In their statements about income inequality, most people ignore what I covered yesterday: the measurements of poverty almost invariably are based on income, not true poverty as measured by actual resources and consumption.
They appear to be stating that the only reason the wealthy have money is because they steal from the poor. That’s not born out by the evidence on upward mobility.
“Our analysis of new administrative records on income shows that children entering the labor market today have the same chances of moving up in the income distribution relative to their parents as children born in the 1970s. Putting together our results with evidence from Hertz (2007) and Lee and Solon (2009) that intergenerational elasticities of income did not change significantly between the 1950 and 1970 birth cohorts, we conclude that rank-based measures of social mobility have remained remarkably stable over the second half of the twentieth century in the United States. In light of the findings in our companion paper on the geography of mobility (CHKS), the key issue is not that prospects for upward mobility are declining but rather that some regions of the U.S. persistently offer less mobility than most other developed countries.”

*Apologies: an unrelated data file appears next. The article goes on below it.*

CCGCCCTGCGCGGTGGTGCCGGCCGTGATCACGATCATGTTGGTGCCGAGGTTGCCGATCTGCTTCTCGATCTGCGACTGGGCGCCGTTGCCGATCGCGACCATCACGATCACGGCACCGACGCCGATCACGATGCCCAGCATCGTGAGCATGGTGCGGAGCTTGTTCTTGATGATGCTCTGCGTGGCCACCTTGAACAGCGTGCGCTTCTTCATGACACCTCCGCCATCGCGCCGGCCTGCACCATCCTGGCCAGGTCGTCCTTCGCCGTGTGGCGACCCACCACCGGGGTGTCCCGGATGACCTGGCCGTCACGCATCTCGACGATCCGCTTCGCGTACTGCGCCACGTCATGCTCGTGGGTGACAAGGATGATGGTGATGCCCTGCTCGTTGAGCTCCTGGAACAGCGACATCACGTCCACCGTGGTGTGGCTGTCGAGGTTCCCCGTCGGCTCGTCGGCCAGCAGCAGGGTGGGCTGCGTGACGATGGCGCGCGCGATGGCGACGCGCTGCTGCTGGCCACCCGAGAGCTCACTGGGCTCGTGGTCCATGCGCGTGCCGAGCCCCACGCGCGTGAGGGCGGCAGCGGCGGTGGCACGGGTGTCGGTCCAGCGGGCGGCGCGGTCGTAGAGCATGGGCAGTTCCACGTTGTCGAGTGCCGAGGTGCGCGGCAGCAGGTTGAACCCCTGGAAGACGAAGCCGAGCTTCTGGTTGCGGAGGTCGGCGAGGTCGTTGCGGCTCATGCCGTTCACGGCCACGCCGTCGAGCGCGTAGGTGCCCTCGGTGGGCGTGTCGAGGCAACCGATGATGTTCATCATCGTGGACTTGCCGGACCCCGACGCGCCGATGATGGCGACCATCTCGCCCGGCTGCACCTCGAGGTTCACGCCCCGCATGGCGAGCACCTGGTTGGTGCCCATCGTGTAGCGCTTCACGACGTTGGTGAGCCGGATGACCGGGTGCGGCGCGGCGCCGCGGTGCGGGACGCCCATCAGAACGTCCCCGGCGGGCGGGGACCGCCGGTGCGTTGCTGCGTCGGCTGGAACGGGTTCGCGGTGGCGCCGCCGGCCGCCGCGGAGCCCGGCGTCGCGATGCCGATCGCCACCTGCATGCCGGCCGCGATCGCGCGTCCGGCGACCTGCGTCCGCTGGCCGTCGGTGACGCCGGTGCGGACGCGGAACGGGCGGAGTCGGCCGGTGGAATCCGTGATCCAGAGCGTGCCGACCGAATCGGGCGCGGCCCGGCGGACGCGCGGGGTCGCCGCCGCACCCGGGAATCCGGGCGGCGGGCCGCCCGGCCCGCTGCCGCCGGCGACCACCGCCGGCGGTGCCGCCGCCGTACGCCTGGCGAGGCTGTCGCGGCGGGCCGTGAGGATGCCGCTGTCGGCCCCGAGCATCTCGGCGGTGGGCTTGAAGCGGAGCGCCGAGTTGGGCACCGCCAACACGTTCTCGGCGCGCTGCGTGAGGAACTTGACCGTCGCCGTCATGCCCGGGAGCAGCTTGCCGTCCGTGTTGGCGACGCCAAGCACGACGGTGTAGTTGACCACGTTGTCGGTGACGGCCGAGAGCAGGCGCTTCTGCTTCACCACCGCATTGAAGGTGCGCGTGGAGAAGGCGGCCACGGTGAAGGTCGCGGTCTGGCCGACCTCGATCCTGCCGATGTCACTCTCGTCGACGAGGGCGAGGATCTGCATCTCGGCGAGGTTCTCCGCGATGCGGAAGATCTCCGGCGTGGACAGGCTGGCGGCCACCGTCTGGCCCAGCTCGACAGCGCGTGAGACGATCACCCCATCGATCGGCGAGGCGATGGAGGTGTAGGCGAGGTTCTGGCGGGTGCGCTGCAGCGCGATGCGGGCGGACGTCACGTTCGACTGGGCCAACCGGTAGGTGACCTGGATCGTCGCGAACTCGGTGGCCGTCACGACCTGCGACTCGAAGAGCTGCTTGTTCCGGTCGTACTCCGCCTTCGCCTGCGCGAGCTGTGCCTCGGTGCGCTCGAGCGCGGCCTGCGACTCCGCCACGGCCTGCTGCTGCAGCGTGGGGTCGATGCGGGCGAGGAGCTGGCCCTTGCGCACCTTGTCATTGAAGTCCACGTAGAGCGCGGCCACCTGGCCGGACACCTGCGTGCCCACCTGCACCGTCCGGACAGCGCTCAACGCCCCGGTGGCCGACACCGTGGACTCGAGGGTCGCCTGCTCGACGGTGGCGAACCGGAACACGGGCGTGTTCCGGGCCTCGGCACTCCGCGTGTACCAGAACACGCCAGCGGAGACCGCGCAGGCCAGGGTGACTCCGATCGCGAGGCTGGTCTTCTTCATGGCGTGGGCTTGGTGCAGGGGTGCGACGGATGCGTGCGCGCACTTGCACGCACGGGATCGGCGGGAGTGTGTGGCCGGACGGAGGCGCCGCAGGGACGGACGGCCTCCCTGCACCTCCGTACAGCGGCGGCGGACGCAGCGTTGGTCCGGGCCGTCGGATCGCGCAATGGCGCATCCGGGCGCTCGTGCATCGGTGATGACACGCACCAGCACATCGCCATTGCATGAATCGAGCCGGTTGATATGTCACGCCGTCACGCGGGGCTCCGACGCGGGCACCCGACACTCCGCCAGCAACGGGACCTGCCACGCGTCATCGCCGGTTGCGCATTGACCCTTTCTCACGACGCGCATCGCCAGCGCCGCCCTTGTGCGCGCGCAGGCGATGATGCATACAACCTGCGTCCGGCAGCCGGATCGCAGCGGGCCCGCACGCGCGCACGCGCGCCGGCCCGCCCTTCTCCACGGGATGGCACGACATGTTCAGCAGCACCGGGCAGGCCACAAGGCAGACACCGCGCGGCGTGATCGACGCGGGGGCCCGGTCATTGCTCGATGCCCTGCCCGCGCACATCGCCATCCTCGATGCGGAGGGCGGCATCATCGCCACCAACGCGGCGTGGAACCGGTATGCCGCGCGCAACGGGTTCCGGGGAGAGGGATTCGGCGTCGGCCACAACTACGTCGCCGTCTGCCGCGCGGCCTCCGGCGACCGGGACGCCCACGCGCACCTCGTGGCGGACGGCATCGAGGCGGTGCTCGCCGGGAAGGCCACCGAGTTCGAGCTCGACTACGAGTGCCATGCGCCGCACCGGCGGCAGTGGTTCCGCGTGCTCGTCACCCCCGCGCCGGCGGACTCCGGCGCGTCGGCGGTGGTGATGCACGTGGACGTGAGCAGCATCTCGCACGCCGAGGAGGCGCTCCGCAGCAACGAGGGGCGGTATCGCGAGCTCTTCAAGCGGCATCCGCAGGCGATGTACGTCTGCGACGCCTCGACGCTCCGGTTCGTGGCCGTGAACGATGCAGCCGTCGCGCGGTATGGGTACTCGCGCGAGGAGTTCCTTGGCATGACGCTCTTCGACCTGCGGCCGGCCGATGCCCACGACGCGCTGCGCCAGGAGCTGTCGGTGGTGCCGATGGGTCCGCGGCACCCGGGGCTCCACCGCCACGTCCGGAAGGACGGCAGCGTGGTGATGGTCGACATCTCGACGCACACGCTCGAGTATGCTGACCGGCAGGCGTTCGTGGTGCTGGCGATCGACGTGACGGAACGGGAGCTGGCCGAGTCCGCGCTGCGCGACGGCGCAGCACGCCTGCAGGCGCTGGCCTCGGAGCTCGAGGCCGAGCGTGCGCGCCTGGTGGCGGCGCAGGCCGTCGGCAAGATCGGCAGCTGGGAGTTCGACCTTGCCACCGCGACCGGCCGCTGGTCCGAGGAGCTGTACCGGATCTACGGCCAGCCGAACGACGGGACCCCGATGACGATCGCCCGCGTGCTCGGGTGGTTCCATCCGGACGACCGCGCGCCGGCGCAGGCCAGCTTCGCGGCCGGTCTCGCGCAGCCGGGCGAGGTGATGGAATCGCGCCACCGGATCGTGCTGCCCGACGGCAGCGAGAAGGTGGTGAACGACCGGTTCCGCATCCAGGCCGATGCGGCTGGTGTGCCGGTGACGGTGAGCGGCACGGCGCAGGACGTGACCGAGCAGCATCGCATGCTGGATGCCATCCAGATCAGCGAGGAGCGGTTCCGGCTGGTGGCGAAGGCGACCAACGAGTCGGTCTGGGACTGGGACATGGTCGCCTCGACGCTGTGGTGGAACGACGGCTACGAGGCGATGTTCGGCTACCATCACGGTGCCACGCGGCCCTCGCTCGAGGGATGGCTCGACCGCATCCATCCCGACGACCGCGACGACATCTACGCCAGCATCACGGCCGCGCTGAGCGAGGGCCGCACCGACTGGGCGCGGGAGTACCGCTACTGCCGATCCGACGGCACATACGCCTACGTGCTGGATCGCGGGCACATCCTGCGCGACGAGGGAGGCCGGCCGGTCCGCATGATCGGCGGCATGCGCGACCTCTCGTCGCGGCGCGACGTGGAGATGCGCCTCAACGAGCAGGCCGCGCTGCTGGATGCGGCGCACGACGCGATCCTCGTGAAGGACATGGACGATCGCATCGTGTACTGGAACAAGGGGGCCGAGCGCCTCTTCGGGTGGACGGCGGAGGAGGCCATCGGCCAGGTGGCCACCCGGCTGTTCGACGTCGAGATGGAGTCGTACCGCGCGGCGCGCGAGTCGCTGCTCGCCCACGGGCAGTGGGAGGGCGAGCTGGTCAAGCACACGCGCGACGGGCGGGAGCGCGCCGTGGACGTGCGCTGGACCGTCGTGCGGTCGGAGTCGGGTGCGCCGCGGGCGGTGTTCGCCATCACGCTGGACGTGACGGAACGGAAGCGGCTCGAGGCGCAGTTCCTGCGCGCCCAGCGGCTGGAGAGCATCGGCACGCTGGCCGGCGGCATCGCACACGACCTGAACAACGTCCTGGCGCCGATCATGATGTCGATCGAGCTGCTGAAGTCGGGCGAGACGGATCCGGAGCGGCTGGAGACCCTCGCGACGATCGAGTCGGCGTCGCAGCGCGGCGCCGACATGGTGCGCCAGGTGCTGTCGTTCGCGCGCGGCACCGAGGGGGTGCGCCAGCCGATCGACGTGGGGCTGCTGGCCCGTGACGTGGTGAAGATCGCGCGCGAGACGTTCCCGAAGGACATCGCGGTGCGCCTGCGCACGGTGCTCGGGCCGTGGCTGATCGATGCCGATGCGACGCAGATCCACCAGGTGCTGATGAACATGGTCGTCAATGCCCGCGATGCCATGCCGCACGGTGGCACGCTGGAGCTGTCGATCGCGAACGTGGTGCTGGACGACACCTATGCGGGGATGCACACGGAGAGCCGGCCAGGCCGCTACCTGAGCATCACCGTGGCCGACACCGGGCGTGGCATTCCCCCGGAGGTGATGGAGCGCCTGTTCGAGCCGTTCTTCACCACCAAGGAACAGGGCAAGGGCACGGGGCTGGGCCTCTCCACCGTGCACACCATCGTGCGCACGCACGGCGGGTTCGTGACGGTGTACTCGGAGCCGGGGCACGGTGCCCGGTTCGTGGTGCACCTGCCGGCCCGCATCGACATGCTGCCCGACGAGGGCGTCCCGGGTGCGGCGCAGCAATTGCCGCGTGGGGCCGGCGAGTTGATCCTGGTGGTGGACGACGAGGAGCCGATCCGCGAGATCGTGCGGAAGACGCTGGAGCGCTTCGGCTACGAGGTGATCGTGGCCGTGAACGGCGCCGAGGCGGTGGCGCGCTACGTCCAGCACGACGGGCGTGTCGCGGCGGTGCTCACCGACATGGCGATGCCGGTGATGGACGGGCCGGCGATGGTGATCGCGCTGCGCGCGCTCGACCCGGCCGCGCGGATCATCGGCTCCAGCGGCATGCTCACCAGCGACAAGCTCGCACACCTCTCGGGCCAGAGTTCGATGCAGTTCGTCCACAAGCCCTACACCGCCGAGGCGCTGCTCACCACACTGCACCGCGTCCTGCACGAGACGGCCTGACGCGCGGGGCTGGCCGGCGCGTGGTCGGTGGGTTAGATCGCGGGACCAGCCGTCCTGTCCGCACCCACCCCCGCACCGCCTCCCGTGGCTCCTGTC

It turns out that research indicates that conservative cities not only grow faster than liberal cities, but have better chances of upward mobility.
That same Brookings Institute referred to yesterday has reported what it takes to become middle class by US standards: graduate high school, get married before having children, and get a job..
We know what encourages learning and successful education. It’s not only money, although the bulk of education dollars should go to the classroom rather than the administration. The extent of parental involvement and prioritizing education is number one, along with a belief in the importance of attendance.
I hope this information helps you the next time someone implies that the income inequality in the US is caused by the aggression of the wealthy.